You should probably wear rubber gloves when you do this–steam is very hot.

Hal

This comment has been removed by the author.

Hal

I strongly dislike the wearing of an open-necked shirt with a blazer (or suit, or sports jacket).
A raincoat looks good worn with a trilby; indeed, those who wish to start wearing hats would find it easer at this season when an overcoat or raincoat is usually worn. Apart from a flat cap with a tweed jacket, or a summer Panama,
a hat worn without an outer coat looks somewhat affected to me

Andrew

I feel obligated to point out that the common fact that most of your head escapes from your head isnt exactly true, read this from the QI website:

THE MYTH: You lose most of your heat through your head, so the most important piece of outdoor clothing is a hat.

THE “TRUTH”: Everyone knows this. Look at an outdoorsy website and you will be told it again, just in case you’ve forgotten it. But apparently, it’s not true. Anything from 5% to 55% of a body’s heat loss can be from the bonce area, depending on various factors, including how much hair you’ve got. But there’s nothing special about the head: any exposed body bit will lose heat, and how much will depend to a great extent on how big it is (flashers be warned). Logically, if this myth were true, wearing a hat but no trousers would keep you warmer than wearing trousers but no hat: it won’t. (Flashers be doubly warned). Hypothermia expert Dr Daniel I. Sessler, of the University of Louisville medical school, blames the belief on military experiments, using Arctic survival suits, conducted half a century ago. The suits did not cover the subjects’ heads, so of course most heat loss was from the top. Someone wearing just a swimsuit in cold conditions, says Dr Sessler, would lose only about 10% of their heat via their heads.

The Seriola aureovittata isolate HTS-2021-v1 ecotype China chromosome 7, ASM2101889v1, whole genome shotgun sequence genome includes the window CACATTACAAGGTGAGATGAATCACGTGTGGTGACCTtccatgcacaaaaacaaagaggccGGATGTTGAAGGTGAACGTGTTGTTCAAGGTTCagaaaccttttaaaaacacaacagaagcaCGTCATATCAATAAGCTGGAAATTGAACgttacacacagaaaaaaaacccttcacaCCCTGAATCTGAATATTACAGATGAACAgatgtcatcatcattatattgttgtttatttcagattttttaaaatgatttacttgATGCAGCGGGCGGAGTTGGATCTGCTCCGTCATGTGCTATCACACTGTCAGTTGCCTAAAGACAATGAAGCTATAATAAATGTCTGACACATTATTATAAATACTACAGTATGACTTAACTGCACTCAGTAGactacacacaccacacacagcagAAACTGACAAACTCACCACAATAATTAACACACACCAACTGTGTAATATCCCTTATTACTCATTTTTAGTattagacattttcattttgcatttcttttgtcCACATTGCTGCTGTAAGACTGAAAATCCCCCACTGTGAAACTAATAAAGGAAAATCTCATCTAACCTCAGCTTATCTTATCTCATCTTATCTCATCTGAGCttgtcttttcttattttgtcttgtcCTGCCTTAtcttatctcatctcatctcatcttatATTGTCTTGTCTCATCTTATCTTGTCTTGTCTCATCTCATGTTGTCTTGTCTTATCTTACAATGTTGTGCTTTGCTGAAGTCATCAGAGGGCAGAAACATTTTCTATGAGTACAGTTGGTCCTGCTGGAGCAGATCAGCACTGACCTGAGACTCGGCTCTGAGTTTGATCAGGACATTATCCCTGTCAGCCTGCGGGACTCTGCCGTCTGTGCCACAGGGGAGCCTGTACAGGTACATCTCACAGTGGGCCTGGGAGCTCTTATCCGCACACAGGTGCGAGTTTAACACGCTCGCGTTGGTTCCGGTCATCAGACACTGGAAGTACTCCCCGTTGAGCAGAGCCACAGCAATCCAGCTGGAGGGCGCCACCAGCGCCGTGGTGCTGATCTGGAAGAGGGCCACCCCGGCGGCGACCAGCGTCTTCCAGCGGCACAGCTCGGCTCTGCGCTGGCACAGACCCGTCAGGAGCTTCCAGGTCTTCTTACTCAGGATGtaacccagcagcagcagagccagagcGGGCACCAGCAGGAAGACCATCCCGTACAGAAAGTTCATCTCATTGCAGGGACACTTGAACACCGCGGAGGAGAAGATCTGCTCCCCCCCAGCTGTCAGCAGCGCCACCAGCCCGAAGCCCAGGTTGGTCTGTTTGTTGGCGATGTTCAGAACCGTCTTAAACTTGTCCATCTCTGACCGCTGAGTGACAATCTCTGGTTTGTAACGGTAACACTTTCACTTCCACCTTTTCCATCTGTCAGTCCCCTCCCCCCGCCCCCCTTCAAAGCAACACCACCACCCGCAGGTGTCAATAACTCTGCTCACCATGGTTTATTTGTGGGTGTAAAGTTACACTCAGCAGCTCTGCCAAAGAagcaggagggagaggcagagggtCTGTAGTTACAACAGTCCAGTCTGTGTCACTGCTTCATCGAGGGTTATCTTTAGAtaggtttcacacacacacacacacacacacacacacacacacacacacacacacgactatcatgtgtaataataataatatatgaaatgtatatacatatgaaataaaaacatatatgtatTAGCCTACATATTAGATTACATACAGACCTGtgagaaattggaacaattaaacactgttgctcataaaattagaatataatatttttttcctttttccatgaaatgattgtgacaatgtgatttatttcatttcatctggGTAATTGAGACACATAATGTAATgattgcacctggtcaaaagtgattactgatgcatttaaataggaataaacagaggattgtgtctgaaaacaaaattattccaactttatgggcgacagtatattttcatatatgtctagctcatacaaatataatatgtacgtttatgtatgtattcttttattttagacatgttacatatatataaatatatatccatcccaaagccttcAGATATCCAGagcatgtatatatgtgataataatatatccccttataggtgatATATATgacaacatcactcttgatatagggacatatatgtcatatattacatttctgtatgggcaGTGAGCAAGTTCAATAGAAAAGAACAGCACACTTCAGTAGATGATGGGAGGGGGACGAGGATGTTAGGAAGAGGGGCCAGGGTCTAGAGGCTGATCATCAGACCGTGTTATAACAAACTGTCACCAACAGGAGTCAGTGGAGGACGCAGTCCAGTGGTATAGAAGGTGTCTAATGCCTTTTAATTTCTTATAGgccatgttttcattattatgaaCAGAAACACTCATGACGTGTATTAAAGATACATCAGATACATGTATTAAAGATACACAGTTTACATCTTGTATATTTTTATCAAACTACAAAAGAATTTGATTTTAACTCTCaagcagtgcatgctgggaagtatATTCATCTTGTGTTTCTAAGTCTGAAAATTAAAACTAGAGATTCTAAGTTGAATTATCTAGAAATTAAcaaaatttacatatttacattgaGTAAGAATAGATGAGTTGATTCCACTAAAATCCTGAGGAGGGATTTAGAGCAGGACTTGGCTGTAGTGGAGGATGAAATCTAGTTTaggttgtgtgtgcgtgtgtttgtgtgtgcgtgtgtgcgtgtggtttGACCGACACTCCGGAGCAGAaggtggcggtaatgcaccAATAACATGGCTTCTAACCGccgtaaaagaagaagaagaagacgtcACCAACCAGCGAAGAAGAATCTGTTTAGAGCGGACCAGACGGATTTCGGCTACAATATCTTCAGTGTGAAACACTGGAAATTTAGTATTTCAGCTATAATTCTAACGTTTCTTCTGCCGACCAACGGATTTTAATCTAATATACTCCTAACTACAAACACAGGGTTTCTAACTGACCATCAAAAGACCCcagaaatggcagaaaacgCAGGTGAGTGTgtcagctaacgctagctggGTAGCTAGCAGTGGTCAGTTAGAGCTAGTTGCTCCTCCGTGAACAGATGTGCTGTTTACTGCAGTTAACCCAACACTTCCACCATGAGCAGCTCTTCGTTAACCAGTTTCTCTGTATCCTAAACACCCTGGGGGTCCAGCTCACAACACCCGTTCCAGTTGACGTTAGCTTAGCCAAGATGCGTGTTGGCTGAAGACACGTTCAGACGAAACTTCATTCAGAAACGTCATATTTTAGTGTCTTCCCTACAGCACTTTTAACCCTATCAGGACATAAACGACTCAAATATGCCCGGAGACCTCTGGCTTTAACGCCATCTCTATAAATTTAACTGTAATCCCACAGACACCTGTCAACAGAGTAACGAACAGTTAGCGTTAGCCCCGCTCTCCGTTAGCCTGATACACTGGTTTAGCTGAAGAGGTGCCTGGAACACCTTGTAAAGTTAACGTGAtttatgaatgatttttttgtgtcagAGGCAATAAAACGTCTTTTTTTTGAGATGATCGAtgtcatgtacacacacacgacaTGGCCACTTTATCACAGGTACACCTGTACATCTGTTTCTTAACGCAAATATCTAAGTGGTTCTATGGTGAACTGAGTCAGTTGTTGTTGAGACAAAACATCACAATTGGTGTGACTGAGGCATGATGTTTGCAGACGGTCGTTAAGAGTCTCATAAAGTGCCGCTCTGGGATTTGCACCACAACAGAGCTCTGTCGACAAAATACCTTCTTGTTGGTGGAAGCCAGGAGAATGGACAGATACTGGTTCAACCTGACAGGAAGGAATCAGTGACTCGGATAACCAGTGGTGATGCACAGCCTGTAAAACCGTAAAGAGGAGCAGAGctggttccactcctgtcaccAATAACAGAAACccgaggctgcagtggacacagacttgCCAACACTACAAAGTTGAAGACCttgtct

pretty picky point but logically true nonetheless

Rob J

I have been wearing a hat since 1986, at a time
when it was very unusual. Nevertheless, I was always given a compliment.

Now that the marvellous “Mad Men” series has
brought back the classic menswear look circa 1960, when wearing a hat was the norm, it doesn’t seem so odd. I recently found a Homburg in mint condition which attracted a few admiring glances from the opposite sex.

With the right attire, you can truly stand out from the crowd. And girls love it !

L.M.Whitfield

Just returned to a trilby after being hatless for 20 years,cap doesn’t count,Love my trilby,Dunn& Co bought used on EBay but in excellent condition.Wore it in our local market town yesterday & felt very English,which I am,I seemed to be the only man wearing a trilby but who cares